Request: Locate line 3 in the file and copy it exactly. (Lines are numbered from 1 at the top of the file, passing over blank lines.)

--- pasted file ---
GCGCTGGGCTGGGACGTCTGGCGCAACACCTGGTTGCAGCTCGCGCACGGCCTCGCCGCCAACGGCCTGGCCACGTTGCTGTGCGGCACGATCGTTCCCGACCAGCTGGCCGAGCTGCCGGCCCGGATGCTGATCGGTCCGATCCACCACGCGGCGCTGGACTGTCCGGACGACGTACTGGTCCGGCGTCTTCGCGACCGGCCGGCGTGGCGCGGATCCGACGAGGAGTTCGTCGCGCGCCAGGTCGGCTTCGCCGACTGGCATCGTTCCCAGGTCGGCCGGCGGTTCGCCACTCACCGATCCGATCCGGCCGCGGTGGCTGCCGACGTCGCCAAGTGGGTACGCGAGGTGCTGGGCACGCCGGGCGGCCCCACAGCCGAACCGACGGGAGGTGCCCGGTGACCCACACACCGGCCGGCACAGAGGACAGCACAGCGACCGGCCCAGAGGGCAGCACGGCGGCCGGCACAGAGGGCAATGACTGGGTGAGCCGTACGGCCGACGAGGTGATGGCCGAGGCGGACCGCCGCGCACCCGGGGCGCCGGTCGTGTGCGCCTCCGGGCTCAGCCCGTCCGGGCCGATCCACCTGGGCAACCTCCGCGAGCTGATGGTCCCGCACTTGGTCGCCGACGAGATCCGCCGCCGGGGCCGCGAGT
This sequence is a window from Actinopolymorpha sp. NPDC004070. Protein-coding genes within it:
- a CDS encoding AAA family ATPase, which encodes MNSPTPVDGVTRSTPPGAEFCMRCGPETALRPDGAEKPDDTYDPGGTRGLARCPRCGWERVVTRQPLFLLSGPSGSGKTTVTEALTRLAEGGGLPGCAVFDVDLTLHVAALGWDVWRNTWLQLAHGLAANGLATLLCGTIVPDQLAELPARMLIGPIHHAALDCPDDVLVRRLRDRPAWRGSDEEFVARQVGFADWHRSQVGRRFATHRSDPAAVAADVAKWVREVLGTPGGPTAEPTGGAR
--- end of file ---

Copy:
- a CDS encoding AAA family ATPase, which encodes MNSPTPVDGVTRSTPPGAEFCMRCGPETALRPDGAEKPDDTYDPGGTRGLARCPRCGWERVVTRQPLFLLSGPSGSGKTTVTEALTRLAEGGGLPGCAVFDVDLTLHVAALGWDVWRNTWLQLAHGLAANGLATLLCGTIVPDQLAELPARMLIGPIHHAALDCPDDVLVRRLRDRPAWRGSDEEFVARQVGFADWHRSQVGRRFATHRSDPAAVAADVAKWVREVLGTPGGPTAEPTGGAR